Abstract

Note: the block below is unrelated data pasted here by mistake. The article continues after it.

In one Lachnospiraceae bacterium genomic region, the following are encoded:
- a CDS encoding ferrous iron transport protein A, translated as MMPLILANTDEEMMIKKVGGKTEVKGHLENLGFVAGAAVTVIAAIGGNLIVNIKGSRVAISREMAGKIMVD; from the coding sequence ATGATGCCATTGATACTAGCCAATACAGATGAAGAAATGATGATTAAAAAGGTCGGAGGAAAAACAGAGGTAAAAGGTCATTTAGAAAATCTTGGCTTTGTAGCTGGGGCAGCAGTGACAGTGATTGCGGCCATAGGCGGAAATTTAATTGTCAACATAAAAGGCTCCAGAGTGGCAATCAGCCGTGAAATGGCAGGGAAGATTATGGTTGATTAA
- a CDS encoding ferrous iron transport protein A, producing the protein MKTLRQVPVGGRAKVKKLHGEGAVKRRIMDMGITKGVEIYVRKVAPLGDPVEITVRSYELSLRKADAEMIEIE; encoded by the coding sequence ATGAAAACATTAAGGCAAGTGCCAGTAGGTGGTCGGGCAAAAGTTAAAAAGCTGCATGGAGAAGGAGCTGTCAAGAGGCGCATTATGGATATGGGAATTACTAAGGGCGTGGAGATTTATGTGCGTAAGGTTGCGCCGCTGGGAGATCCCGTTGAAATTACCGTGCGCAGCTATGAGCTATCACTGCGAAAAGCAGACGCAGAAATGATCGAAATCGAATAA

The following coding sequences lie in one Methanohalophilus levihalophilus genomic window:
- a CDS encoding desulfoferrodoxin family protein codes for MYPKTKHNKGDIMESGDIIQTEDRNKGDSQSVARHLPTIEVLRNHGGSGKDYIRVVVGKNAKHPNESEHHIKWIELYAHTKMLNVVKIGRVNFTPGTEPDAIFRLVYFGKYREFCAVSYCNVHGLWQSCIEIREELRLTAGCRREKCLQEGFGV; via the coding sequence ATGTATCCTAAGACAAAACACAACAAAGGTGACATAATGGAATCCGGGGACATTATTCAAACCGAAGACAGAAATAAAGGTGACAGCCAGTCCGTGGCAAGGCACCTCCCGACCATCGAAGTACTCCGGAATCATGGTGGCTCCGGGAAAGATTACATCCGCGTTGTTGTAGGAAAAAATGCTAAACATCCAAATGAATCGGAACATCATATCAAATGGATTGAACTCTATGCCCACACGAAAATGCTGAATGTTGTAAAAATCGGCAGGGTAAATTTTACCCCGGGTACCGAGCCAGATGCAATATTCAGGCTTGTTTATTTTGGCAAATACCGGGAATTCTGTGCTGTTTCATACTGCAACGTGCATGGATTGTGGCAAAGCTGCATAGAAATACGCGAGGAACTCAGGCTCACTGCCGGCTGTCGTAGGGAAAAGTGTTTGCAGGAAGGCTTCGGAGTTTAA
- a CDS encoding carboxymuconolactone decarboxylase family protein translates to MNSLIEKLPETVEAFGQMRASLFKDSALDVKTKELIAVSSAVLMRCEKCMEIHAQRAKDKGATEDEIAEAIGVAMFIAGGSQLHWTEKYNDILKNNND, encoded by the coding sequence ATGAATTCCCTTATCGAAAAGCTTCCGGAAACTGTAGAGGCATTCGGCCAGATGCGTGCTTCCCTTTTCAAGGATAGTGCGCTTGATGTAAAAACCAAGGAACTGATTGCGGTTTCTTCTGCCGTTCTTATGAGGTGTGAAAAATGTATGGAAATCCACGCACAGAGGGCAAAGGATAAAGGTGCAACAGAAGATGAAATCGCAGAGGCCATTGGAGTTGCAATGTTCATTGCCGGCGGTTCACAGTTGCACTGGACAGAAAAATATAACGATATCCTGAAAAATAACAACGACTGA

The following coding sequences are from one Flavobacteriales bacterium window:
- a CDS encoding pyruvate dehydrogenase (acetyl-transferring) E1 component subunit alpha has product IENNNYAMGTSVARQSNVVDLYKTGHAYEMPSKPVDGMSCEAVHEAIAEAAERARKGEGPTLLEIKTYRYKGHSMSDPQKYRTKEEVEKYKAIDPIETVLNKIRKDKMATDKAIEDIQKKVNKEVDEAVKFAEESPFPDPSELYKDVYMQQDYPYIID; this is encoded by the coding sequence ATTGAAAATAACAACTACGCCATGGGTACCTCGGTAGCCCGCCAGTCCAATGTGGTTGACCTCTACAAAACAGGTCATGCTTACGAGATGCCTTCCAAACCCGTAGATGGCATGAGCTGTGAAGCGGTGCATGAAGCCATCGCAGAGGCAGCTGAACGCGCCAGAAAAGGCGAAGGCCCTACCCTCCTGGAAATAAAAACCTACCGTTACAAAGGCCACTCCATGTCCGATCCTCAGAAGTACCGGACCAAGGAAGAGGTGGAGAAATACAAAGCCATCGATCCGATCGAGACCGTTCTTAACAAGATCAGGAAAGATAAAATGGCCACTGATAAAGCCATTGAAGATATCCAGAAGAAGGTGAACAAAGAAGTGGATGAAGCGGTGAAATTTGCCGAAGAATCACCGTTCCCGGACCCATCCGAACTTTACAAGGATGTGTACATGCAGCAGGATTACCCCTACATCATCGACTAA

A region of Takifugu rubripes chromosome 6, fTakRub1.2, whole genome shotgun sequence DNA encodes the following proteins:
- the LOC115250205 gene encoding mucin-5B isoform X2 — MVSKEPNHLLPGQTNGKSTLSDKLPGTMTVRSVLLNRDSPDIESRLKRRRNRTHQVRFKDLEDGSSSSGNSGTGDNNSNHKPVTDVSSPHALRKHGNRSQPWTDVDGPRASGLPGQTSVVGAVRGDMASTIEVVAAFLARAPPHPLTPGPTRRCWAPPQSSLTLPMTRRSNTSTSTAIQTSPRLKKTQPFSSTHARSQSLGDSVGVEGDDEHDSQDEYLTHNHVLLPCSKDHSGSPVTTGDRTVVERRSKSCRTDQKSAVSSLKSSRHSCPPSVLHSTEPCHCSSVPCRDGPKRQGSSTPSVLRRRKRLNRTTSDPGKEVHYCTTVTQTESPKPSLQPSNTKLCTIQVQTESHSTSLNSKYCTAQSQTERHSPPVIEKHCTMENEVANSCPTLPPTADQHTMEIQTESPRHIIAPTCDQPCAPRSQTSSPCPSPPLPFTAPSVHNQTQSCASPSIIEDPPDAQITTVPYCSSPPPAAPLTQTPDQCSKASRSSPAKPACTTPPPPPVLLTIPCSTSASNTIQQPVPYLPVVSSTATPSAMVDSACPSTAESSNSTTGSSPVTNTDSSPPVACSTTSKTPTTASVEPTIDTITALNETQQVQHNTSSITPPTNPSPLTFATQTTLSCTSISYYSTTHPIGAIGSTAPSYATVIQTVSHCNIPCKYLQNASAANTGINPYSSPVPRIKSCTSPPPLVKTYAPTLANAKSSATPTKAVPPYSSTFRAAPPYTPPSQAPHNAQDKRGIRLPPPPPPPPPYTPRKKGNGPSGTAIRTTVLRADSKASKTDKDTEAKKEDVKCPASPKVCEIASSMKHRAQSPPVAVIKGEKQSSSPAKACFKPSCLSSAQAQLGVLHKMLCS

Transmission X-ray diffraction is demonstrated as a new tool for examining daughter minerals within sub-micrometre-size fluid inclusions in fibrous diamond. In transmission geometry, the X-ray beam passes through the sample, interacting with a volume of material. Fibrous diamonds from Mbuji-Mayi, Democratic Republic of Congo; the Wawa area, Ontario, Canada; and the Panda kimberlite, Ekati Mine, Northwest Territories and the Jericho kimberlite, Nunavut, Canada were analysed using X-rays from a high-brilliance lab source and a synchrotron source. Daughter minerals present include the mica-group mineral celadonite, sylvite, halite, dolomite and other carbonates. This represents the first positive identification of halide minerals in fibrous diamond. Mineral inclusions such as forsteritic olivine and pyrope garnet were also found. Unexpectedly, daughter minerals were identified in only ten of the 38 diamonds analysed, despite their concentrations being greater than experimentally proven detection limits. The presence of significant amounts of amorphous or dissolved material appears unlikely, but cannot be ruled out. Alternatively, the results may indicate a wide variety of related daughter minerals, such that most phases fall below the detection limits. Transmission X-ray diffraction should be applied cautiously to the study of fibrous diamond, as it provides an incomplete account of the fluid-inclusion mineralogy.

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